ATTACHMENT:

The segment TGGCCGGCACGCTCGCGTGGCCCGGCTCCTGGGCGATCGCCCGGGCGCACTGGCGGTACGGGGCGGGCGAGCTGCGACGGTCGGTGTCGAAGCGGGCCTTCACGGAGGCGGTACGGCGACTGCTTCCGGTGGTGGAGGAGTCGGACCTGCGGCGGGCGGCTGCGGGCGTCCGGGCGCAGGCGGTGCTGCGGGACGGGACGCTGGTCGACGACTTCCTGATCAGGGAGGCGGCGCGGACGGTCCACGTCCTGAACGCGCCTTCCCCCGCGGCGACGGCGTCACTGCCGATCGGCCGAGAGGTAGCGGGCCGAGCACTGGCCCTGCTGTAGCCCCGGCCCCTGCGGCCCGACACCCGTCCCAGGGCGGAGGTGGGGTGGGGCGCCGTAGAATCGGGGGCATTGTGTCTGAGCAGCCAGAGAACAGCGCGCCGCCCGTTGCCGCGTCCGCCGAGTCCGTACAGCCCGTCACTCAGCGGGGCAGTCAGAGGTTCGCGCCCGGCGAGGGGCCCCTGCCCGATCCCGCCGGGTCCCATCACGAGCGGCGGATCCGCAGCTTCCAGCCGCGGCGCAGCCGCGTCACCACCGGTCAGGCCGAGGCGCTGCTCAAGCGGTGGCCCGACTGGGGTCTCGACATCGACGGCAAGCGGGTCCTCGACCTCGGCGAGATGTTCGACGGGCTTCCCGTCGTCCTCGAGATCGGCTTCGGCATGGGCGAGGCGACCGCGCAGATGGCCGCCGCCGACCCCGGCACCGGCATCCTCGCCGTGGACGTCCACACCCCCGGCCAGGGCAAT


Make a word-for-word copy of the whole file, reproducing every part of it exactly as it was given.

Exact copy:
The segment TGGCCGGCACGCTCGCGTGGCCCGGCTCCTGGGCGATCGCCCGGGCGCACTGGCGGTACGGGGCGGGCGAGCTGCGACGGTCGGTGTCGAAGCGGGCCTTCACGGAGGCGGTACGGCGACTGCTTCCGGTGGTGGAGGAGTCGGACCTGCGGCGGGCGGCTGCGGGCGTCCGGGCGCAGGCGGTGCTGCGGGACGGGACGCTGGTCGACGACTTCCTGATCAGGGAGGCGGCGCGGACGGTCCACGTCCTGAACGCGCCTTCCCCCGCGGCGACGGCGTCACTGCCGATCGGCCGAGAGGTAGCGGGCCGAGCACTGGCCCTGCTGTAGCCCCGGCCCCTGCGGCCCGACACCCGTCCCAGGGCGGAGGTGGGGTGGGGCGCCGTAGAATCGGGGGCATTGTGTCTGAGCAGCCAGAGAACAGCGCGCCGCCCGTTGCCGCGTCCGCCGAGTCCGTACAGCCCGTCACTCAGCGGGGCAGTCAGAGGTTCGCGCCCGGCGAGGGGCCCCTGCCCGATCCCGCCGGGTCCCATCACGAGCGGCGGATCCGCAGCTTCCAGCCGCGGCGCAGCCGCGTCACCACCGGTCAGGCCGAGGCGCTGCTCAAGCGGTGGCCCGACTGGGGTCTCGACATCGACGGCAAGCGGGTCCTCGACCTCGGCGAGATGTTCGACGGGCTTCCCGTCGTCCTCGAGATCGGCTTCGGCATGGGCGAGGCGACCGCGCAGATGGCCGCCGCCGACCCCGGCACCGGCATCCTCGCCGTGGACGTCCACACCCCCGGCCAGGGCAAT